After cheerfully greeting a visitor to his one-man computer repair shop in Bloomington, Chris Wright returned to a back office festooned with rock posters and pro-marijuana literature, where he was keen to share a passage of the Minnesota Constitution already queued on his monitor.
That provision — “a person may sell or peddle the products of the farm or garden, occupied and cultivated by him without obtaining a license” — was the basis for Wright’s unsuccessful appeal of a 1996 conviction for selling marijuana.
“Of course, I didn’t win. The court said it’s a privilege, not a right,” said Wright, now 57 and the endorsed gubernatorial candidate of the Grassroots Party, the pro-marijuana legalization party he helped to found in 1986.
“I ultimately ended up getting five years of probation, a thousand dollar fine and a hundred hours of community service,” he said.
At the time of the appeal, Wright was in the midst of his first gubernatorial campaign, a race in which two of the other unsuccessful hopefuls — Hennepin County Attorney Mike Freeman and former Attorney General Skip Humphrey — were also official participants in his court case. It’s a coincidence that Wright notes with more glee than indignation.
Recounting his experiences as an often lonely advocate for legalization, Wright ticked off his version of past run-ins with police, expounded at length on the history of anti-drug laws such as the Opium Exclusion Act of 1909 and the Harrison Narcotics Act of 1914, and highlighted his role in organizing the state’s original chapter of the National Organization of Marijuana Laws (NORML), as well as numerous rallies at the Capitol.
He is particularly proud of his role in unearthing a World War II era government propaganda film, “Hemp for Victory,” which urged farmers to grow hemp to make ropes for the Navy. After procuring a copy of the film from the National Archives, Wright made duplicates, which were then widely distributed among legalization advocates.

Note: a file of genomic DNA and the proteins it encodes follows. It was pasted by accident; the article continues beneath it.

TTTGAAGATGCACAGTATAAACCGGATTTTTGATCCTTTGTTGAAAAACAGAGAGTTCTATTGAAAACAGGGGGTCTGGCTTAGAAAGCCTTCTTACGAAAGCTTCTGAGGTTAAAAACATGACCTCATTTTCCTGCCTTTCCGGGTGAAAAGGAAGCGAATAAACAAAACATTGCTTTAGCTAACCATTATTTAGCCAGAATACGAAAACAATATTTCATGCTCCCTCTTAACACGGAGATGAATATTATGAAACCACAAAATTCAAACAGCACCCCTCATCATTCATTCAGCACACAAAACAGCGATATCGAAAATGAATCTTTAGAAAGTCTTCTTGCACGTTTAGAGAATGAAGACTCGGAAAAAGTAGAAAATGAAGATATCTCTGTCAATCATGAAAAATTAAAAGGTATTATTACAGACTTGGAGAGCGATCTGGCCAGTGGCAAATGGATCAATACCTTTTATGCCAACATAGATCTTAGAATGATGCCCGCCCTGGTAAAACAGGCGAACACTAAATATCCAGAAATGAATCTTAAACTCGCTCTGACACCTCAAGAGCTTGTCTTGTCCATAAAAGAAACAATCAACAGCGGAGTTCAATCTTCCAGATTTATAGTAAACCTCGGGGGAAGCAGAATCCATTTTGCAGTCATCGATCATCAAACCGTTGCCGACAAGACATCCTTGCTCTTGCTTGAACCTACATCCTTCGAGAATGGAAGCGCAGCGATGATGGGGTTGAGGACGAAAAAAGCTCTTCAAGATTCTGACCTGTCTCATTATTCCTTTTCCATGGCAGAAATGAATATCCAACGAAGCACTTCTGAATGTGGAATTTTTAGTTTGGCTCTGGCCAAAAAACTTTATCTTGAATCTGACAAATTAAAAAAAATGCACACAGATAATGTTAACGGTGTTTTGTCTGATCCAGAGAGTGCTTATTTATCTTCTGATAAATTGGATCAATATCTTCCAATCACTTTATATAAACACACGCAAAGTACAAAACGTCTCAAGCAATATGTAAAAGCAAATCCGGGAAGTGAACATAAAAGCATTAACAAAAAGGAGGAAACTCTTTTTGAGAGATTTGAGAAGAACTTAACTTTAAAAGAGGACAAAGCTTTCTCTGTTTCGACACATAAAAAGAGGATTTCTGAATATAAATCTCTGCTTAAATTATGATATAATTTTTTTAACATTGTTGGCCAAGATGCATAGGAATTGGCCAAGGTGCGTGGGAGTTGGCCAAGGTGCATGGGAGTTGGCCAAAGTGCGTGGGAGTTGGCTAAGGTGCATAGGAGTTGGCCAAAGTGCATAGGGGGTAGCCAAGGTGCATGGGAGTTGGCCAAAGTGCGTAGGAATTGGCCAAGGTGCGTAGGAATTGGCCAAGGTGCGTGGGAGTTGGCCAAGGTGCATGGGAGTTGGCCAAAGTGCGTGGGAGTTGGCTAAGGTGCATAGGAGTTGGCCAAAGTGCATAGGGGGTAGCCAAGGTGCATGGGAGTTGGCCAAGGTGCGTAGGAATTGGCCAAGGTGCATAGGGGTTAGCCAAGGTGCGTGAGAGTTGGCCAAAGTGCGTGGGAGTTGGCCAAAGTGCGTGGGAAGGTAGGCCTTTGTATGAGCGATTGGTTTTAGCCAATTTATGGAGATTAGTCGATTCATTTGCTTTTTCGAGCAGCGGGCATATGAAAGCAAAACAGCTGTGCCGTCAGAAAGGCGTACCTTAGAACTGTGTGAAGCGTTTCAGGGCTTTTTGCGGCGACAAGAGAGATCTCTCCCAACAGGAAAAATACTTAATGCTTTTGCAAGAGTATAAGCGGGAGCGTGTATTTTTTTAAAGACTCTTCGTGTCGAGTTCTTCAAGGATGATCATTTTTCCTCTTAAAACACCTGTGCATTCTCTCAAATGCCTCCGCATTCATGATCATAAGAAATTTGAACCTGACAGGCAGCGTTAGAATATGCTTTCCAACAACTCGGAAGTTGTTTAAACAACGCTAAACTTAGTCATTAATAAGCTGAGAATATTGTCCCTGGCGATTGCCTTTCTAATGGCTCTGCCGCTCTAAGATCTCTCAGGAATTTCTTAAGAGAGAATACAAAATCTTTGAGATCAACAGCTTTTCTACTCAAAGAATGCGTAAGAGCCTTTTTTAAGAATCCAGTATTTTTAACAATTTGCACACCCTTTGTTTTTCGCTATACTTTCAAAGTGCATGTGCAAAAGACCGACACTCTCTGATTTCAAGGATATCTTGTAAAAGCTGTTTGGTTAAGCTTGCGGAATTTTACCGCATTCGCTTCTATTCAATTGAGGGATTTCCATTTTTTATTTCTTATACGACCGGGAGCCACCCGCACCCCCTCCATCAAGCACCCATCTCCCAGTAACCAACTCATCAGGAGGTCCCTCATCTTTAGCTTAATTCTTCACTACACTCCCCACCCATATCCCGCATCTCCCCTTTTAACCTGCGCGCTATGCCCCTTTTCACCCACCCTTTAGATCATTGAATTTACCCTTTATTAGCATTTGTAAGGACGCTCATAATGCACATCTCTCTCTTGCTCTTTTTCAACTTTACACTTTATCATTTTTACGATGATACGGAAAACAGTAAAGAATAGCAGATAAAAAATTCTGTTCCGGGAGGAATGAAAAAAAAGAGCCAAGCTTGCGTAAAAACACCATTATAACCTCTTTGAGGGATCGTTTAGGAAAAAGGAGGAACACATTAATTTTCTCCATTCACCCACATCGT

“I went to Australia, doing research on narcotics laws, and I walked past a store in a suburb of Perth and, sure enough, there was a copy of ‘Hemp for Victory,’” he recalled. “It was amazing. Something you do can have effect half way around the world.”
But, for the most part, Wright laid out arguments in favor of ending marijuana prohibition — a policy he says would curb civil rights abuses and grow the economy.
Such positions once made Wright an outlier. With public attitudes shifting both in Minnesota and nationally, it has emerged as the single unifying theme among third-party candidates running for office in 2014.
Both the Independence Party and the Libertarian Party of Minnesota have embraced full legalization as central planks.
In the gubernatorial contest, three of the five candidates appearing on the ballot —Hannah Nicollet of the IP, Chris Holbrook of the LPM and Wright — have been uniformly critical of the restrictive medical marijuana law signed into law by Gov. Mark Dayton this year.
In an indication of how much the ground has shifted, even Hennepin County Commissioner Jeff Johnson, the otherwise conservative GOP nominee, has said that Minnesota’s medical marijuana law doesn’t go far enough in providing access to potential patients.
“We’re gonna take credit for that. We were the ones who started calling for legalization when no one else was for it,” Wright said of the surge of pro-pot candidates on the ballot.